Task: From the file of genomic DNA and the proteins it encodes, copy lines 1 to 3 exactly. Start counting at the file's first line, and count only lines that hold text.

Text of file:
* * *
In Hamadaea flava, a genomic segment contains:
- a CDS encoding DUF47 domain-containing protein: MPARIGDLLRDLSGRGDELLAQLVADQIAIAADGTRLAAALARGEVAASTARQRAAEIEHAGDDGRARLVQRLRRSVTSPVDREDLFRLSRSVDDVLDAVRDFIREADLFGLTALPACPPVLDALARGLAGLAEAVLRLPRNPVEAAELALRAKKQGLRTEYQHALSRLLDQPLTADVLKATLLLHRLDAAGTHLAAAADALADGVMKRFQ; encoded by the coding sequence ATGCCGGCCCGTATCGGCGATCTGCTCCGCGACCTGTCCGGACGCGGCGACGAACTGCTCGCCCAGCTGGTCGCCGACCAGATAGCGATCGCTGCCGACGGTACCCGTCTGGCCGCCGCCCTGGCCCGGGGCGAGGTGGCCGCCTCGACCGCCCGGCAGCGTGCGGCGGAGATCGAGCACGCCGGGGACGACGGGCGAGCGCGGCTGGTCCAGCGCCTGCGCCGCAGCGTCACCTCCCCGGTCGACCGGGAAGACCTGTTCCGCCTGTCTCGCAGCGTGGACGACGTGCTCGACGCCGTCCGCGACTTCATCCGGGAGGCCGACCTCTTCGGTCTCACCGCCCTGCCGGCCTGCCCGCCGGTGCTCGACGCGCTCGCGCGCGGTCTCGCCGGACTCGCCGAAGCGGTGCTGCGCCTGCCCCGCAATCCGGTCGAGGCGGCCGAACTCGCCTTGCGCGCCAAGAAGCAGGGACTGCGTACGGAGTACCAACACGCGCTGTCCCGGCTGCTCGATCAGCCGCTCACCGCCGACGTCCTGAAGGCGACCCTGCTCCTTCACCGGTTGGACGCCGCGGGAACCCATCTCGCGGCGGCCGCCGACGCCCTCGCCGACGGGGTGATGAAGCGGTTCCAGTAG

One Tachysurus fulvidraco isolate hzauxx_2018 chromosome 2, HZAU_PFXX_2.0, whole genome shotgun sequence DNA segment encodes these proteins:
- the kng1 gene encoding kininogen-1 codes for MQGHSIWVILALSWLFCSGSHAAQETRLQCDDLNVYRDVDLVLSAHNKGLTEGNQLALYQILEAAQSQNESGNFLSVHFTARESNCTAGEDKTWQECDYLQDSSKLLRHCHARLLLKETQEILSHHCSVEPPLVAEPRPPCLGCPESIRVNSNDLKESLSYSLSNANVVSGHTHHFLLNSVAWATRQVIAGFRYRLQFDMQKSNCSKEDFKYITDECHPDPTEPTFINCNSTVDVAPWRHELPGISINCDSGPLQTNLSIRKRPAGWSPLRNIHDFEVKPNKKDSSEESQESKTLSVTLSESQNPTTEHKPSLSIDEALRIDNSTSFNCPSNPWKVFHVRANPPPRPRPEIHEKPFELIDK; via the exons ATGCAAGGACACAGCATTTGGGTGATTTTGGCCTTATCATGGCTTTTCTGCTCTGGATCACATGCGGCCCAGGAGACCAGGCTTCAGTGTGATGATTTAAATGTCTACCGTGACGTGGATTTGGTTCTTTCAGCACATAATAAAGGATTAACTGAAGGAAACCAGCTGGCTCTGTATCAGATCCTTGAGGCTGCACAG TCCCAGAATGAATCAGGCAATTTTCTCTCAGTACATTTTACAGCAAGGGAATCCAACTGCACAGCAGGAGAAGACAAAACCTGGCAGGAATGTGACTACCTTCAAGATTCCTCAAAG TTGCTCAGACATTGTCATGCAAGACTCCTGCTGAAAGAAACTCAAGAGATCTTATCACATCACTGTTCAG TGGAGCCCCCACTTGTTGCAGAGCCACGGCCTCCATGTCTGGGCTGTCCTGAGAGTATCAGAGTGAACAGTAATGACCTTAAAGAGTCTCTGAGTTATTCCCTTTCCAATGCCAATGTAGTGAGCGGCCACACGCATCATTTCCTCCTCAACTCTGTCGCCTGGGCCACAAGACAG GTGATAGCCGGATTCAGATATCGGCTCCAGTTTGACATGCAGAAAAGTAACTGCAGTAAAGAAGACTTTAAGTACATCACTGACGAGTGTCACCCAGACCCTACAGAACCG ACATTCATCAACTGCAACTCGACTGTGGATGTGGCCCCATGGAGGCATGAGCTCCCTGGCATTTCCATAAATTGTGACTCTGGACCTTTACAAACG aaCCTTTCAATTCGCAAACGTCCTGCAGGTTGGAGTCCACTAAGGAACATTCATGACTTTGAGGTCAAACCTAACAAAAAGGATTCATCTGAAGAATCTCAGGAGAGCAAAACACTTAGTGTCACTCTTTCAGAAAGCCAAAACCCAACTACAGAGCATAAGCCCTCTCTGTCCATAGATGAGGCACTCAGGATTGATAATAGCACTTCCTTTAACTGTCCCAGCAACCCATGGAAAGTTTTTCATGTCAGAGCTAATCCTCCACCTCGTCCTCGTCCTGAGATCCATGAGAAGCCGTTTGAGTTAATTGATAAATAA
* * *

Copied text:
In Hamadaea flava, a genomic segment contains:
- a CDS encoding DUF47 domain-containing protein: MPARIGDLLRDLSGRGDELLAQLVADQIAIAADGTRLAAALARGEVAASTARQRAAEIEHAGDDGRARLVQRLRRSVTSPVDREDLFRLSRSVDDVLDAVRDFIREADLFGLTALPACPPVLDALARGLAGLAEAVLRLPRNPVEAAELALRAKKQGLRTEYQHALSRLLDQPLTADVLKATLLLHRLDAAGTHLAAAADALADGVMKRFQ; encoded by the coding sequence ATGCCGGCCCGTATCGGCGATCTGCTCCGCGACCTGTCCGGACGCGGCGACGAACTGCTCGCCCAGCTGGTCGCCGACCAGATAGCGATCGCTGCCGACGGTACCCGTCTGGCCGCCGCCCTGGCCCGGGGCGAGGTGGCCGCCTCGACCGCCCGGCAGCGTGCGGCGGAGATCGAGCACGCCGGGGACGACGGGCGAGCGCGGCTGGTCCAGCGCCTGCGCCGCAGCGTCACCTCCCCGGTCGACCGGGAAGACCTGTTCCGCCTGTCTCGCAGCGTGGACGACGTGCTCGACGCCGTCCGCGACTTCATCCGGGAGGCCGACCTCTTCGGTCTCACCGCCCTGCCGGCCTGCCCGCCGGTGCTCGACGCGCTCGCGCGCGGTCTCGCCGGACTCGCCGAAGCGGTGCTGCGCCTGCCCCGCAATCCGGTCGAGGCGGCCGAACTCGCCTTGCGCGCCAAGAAGCAGGGACTGCGTACGGAGTACCAACACGCGCTGTCCCGGCTGCTCGATCAGCCGCTCACCGCCGACGTCCTGAAGGCGACCCTGCTCCTTCACCGGTTGGACGCCGCGGGAACCCATCTCGCGGCGGCCGCCGACGCCCTCGCCGACGGGGTGATGAAGCGGTTCCAGTAG

One Tachysurus fulvidraco isolate hzauxx_2018 chromosome 2, HZAU_PFXX_2.0, whole genome shotgun sequence DNA segment encodes these proteins: